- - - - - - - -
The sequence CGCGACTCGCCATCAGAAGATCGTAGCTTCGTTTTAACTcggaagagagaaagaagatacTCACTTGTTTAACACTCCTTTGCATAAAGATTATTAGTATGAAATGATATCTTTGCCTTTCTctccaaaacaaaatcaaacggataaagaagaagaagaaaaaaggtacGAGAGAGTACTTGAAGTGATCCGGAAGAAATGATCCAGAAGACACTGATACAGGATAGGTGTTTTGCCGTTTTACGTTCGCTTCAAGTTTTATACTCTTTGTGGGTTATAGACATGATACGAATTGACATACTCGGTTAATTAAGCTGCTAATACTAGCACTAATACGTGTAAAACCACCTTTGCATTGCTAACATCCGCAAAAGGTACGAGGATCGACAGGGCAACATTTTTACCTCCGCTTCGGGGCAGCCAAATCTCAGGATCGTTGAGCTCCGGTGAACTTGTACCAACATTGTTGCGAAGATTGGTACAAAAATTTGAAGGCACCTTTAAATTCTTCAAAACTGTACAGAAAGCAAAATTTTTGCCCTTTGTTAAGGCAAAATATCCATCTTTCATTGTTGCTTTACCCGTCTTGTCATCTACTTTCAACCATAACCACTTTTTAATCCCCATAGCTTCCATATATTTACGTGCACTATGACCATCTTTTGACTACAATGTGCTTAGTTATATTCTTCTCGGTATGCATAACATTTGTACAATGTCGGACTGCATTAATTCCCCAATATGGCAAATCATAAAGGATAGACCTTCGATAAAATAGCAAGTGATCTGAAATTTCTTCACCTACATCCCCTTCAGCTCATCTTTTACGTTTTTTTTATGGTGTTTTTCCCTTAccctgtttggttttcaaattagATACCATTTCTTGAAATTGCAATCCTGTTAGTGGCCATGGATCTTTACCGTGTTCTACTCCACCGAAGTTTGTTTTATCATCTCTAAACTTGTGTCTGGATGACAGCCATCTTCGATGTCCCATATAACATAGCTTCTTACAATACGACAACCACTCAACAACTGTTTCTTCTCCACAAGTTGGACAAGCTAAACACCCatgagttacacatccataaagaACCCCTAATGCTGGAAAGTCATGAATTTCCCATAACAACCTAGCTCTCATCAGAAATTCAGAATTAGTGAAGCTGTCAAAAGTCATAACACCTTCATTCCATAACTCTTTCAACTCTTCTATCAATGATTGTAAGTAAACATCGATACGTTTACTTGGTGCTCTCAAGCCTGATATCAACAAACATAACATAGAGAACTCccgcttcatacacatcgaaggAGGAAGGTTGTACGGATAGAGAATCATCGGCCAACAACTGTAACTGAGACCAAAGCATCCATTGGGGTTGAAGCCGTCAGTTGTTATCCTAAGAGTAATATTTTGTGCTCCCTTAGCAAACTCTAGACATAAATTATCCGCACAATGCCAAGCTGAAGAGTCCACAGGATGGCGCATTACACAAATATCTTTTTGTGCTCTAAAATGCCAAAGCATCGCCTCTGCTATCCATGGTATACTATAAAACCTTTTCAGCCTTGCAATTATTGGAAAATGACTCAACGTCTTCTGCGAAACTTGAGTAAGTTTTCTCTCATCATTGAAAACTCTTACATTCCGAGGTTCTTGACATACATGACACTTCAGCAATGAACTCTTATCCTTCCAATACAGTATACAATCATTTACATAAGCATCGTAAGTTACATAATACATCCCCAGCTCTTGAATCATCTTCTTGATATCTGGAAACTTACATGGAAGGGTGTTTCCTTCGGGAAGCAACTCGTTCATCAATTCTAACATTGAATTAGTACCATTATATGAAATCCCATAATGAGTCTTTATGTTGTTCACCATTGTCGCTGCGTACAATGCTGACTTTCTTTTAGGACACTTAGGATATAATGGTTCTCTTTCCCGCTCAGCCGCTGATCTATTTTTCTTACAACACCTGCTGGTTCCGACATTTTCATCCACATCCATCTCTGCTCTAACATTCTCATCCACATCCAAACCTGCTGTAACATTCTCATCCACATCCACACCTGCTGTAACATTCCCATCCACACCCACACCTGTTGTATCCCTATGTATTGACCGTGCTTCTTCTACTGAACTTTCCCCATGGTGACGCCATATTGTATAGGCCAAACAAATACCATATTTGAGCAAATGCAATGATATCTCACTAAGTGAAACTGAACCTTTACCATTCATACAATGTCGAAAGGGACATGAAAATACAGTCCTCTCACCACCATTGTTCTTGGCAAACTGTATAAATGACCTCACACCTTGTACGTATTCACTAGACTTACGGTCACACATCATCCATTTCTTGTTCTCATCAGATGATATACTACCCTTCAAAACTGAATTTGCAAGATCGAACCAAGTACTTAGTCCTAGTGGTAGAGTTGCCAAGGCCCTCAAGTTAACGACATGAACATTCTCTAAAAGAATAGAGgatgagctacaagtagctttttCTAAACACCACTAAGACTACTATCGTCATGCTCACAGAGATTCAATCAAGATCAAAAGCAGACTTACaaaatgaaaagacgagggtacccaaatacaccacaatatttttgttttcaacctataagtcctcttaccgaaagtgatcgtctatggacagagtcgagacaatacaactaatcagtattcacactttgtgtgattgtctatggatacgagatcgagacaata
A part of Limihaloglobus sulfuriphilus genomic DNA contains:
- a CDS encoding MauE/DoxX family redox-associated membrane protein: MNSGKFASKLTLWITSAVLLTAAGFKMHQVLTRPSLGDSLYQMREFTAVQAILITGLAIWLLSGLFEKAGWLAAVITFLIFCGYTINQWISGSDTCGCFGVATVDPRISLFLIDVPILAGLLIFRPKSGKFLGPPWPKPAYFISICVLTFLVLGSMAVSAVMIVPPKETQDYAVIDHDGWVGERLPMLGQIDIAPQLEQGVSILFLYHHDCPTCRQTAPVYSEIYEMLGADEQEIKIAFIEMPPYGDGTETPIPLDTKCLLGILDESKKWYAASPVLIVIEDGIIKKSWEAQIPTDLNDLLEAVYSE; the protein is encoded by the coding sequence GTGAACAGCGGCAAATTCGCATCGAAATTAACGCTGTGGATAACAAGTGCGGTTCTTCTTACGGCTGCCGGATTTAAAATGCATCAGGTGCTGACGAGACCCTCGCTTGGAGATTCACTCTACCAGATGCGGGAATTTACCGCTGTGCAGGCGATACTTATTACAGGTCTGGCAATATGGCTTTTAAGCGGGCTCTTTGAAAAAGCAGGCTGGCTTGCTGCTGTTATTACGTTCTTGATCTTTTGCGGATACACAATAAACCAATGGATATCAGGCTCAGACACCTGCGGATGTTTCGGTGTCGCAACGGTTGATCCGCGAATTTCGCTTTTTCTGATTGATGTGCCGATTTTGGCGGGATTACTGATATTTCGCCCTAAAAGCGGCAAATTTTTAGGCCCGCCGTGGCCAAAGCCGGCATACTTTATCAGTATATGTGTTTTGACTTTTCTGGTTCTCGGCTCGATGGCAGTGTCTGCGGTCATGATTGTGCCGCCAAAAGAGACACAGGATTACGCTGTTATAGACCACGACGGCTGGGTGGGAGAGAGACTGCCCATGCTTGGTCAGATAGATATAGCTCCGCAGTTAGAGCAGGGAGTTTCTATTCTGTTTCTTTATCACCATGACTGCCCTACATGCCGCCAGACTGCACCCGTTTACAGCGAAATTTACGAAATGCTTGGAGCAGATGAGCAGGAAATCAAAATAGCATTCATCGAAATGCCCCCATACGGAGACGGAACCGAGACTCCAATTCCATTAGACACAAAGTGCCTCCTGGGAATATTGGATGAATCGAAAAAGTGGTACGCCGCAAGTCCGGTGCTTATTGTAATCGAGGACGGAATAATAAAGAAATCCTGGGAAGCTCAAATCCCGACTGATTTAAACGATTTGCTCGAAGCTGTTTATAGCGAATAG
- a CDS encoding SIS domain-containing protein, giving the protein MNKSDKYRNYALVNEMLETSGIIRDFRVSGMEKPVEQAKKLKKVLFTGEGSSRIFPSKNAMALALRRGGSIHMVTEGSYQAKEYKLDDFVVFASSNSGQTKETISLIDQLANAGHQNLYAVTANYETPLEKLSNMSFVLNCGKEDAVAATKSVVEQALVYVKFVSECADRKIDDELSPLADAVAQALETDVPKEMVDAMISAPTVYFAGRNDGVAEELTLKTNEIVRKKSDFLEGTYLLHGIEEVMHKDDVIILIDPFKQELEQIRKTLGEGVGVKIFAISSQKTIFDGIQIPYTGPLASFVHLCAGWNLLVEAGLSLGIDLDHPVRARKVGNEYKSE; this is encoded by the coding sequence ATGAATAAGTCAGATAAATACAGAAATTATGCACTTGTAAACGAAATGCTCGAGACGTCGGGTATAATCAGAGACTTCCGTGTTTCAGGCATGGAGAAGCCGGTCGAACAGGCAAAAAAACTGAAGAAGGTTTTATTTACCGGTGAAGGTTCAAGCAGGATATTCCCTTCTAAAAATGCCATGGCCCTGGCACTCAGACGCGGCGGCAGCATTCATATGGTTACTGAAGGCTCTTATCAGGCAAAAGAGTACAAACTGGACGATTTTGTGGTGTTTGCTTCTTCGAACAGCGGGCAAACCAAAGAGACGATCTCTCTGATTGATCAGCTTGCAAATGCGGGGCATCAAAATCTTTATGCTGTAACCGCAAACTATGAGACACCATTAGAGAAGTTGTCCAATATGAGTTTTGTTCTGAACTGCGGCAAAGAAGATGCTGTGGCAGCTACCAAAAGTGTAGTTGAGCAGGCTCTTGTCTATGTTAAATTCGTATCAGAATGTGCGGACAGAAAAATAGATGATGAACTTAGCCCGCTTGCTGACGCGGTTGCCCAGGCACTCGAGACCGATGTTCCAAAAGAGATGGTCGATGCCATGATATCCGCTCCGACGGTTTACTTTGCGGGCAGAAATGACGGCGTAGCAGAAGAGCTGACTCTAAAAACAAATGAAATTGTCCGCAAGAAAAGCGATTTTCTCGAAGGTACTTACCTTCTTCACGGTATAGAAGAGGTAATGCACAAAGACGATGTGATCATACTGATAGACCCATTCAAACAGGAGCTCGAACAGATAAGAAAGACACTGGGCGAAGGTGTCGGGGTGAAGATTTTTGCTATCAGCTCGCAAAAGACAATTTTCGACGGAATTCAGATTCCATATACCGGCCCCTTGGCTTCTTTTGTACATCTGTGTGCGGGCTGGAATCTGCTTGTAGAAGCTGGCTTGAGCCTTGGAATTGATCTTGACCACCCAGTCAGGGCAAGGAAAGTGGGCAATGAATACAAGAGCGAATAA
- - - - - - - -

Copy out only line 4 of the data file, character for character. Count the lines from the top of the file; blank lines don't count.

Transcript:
- a CDS encoding SIS domain-containing protein, giving the protein MNKSDKYRNYALVNEMLETSGIIRDFRVSGMEKPVEQAKKLKKVLFTGEGSSRIFPSKNAMALALRRGGSIHMVTEGSYQAKEYKLDDFVVFASSNSGQTKETISLIDQLANAGHQNLYAVTANYETPLEKLSNMSFVLNCGKEDAVAATKSVVEQALVYVKFVSECADRKIDDELSPLADAVAQALETDVPKEMVDAMISAPTVYFAGRNDGVAEELTLKTNEIVRKKSDFLEGTYLLHGIEEVMHKDDVIILIDPFKQELEQIRKTLGEGVGVKIFAISSQKTIFDGIQIPYTGPLASFVHLCAGWNLLVEAGLSLGIDLDHPVRARKVGNEYKSE; this is encoded by the coding sequence ATGAATAAGTCAGATAAATACAGAAATTATGCACTTGTAAACGAAATGCTCGAGACGTCGGGTATAATCAGAGACTTCCGTGTTTCAGGCATGGAGAAGCCGGTCGAACAGGCAAAAAAACTGAAGAAGGTTTTATTTACCGGTGAAGGTTCAAGCAGGATATTCCCTTCTAAAAATGCCATGGCCCTGGCACTCAGACGCGGCGGCAGCATTCATATGGTTACTGAAGGCTCTTATCAGGCAAAAGAGTACAAACTGGACGATTTTGTGGTGTTTGCTTCTTCGAACAGCGGGCAAACCAAAGAGACGATCTCTCTGATTGATCAGCTTGCAAATGCGGGGCATCAAAATCTTTATGCTGTAACCGCAAACTATGAGACACCATTAGAGAAGTTGTCCAATATGAGTTTTGTTCTGAACTGCGGCAAAGAAGATGCTGTGGCAGCTACCAAAAGTGTAGTTGAGCAGGCTCTTGTCTATGTTAAATTCGTATCAGAATGTGCGGACAGAAAAATAGATGATGAACTTAGCCCGCTTGCTGACGCGGTTGCCCAGGCACTCGAGACCGATGTTCCAAAAGAGATGGTCGATGCCATGATATCCGCTCCGACGGTTTACTTTGCGGGCAGAAATGACGGCGTAGCAGAAGAGCTGACTCTAAAAACAAATGAAATTGTCCGCAAGAAAAGCGATTTTCTCGAAGGTACTTACCTTCTTCACGGTATAGAAGAGGTAATGCACAAAGACGATGTGATCATACTGATAGACCCATTCAAACAGGAGCTCGAACAGATAAGAAAGACACTGGGCGAAGGTGTCGGGGTGAAGATTTTTGCTATCAGCTCGCAAAAGACAATTTTCGACGGAATTCAGATTCCATATACCGGCCCCTTGGCTTCTTTTGTACATCTGTGTGCGGGCTGGAATCTGCTTGTAGAAGCTGGCTTGAGCCTTGGAATTGATCTTGACCACCCAGTCAGGGCAAGGAAAGTGGGCAATGAATACAAGAGCGAATAA